Students stomp out stigma of therapy


“My parents were criticizing me for agreeing to do [therapy], because it seemed as if I hadn’t had my life together and that I was crazy. They made it seem as if mental health is something to be ashamed about,” an anonymous senior said.

According to the Mental Alliance on Mental Illness, about one in five adults in the U.S. suffer from mental illness. That’s almost 44 million individuals. In a society where mental illness is so prevalent, it is an incredibly stigmatized condition.

The negative connotation surrounding mental illness is evident everywhere. Search up synonyms for “mental illness” for example, and the first word that pops up is “insanity.”

The shame surrounding those who suffer from mental illness is so prevalent because people perceive them as weak. What some do not realize is that for people with illnesses such as depression, bipolar disorder and anxiety there are components in the brain that make it difficult to just “get over it.” Like any other illness, mental illness can incapacitate someone from doing routine tasks like getting out of bed or eating.

Blame is often shifted onto the individual for how they feel, causing them to believe that they deserve the effects of their illness, even though this is the opposite of the truth. Additionally, people strive for a strong sense of independence. There’s a mindset that “no matter what, I can do this on my own:” the “I do not need any help” mentality. More often than not, people fail to see the strength in asking for help.“I didn’t want to seem like I couldn’t handle what everybody else could handle,” junior Elise Mitchell said.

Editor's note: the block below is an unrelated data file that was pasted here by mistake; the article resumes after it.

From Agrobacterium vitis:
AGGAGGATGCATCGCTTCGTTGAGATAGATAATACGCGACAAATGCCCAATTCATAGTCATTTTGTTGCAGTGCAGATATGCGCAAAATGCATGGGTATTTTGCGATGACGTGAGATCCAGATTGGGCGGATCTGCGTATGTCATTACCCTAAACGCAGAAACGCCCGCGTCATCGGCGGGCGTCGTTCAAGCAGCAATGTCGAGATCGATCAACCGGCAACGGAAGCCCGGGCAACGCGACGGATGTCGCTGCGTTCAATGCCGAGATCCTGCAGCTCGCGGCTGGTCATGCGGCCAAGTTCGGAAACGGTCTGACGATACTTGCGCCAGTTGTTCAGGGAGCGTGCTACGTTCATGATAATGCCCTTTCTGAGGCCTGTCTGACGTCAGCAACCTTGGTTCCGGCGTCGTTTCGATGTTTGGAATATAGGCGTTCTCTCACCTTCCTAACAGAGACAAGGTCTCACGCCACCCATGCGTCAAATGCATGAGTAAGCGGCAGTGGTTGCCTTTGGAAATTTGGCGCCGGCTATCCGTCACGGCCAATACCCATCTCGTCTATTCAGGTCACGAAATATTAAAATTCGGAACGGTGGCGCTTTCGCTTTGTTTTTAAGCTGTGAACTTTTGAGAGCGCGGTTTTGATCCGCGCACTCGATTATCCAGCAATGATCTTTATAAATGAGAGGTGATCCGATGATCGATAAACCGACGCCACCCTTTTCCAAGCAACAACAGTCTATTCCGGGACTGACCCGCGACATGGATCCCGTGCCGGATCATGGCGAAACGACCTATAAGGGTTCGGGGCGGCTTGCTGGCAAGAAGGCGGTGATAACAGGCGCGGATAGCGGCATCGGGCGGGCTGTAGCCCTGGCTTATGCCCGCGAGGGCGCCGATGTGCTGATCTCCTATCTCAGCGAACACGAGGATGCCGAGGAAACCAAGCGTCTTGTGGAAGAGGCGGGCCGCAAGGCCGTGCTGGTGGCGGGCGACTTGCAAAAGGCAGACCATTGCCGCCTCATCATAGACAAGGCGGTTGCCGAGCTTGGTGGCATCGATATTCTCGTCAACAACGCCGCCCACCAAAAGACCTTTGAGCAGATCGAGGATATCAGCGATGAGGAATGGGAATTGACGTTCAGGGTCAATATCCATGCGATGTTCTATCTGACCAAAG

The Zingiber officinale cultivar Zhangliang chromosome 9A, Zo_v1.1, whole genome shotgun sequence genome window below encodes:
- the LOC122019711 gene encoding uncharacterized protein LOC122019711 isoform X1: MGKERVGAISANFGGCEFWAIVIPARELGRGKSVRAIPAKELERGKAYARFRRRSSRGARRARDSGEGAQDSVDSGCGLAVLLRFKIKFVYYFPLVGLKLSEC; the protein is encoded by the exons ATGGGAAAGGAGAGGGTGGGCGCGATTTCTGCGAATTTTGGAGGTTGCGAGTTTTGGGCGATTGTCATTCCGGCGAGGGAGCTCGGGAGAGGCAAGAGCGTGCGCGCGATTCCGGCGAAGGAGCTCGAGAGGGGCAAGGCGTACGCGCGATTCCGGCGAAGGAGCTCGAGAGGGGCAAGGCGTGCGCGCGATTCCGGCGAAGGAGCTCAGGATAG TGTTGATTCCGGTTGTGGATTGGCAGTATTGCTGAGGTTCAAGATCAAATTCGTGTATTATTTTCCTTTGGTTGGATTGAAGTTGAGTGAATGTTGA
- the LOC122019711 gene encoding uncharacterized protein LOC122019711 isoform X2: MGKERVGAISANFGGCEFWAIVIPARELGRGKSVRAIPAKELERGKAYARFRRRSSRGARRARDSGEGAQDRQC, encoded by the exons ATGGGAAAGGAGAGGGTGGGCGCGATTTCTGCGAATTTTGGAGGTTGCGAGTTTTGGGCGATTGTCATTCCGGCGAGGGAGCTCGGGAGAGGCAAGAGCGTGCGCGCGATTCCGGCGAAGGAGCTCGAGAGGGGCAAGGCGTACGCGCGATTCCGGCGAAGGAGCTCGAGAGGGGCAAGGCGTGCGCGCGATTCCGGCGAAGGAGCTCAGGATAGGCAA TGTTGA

So what is the effect of said stigma? For people who experience mental illness and live in a society and home with others who do not believe in mental illness, it can be devastating.

Having people consistently tell you that whatever you are experiencing is in their head and is a temporary effect of teenage years can make a person feel invalidated. For someone who already has a hard time accepting their illness, being told that their problems are not real leads to heightened confusion and depression. It raises the question of “If it is all in my head, why hasn’t it stopped yet?”

As a result of the feelings of self-doubt and disgrace, people are not getting the help they need, the help they deserve. “I felt like I didn’t get the help I needed when I did, I’ve gone to very dark places when I shouldn’t have. I felt helpless,” an anonymous junior said.

We can begin to better our society by eradicating the belief that those with mental illness are less strong, and promote the importance of mental health.

It is imperative for everyone to understand the benefits of therapy. For starters, patients can talk freely in a therapy session. People are commonly apprehensive toward confiding in a family member or friend. There is a pressure of how family members or friends will perceive them after hearing what they have to say. With a therapist, there is no judgment, there is no barrier. A therapist is a professional whose entire job is dedicated to helping you. Everything someone says, unless they admit to wanting to hurt themselves or others, is confidential by law, making it a safe space. It may take a couple introductory sessions to find a therapist who connects on an emotional level, but once the right therapist is found, they can provide an abundance of methods to fight mental illness or cope with everyday stresses. People’s problems can sometimes go deeper than they think. Dissecting concerns help find the root of them and assist in identifying issues for what they really are, making the process of recovery easier.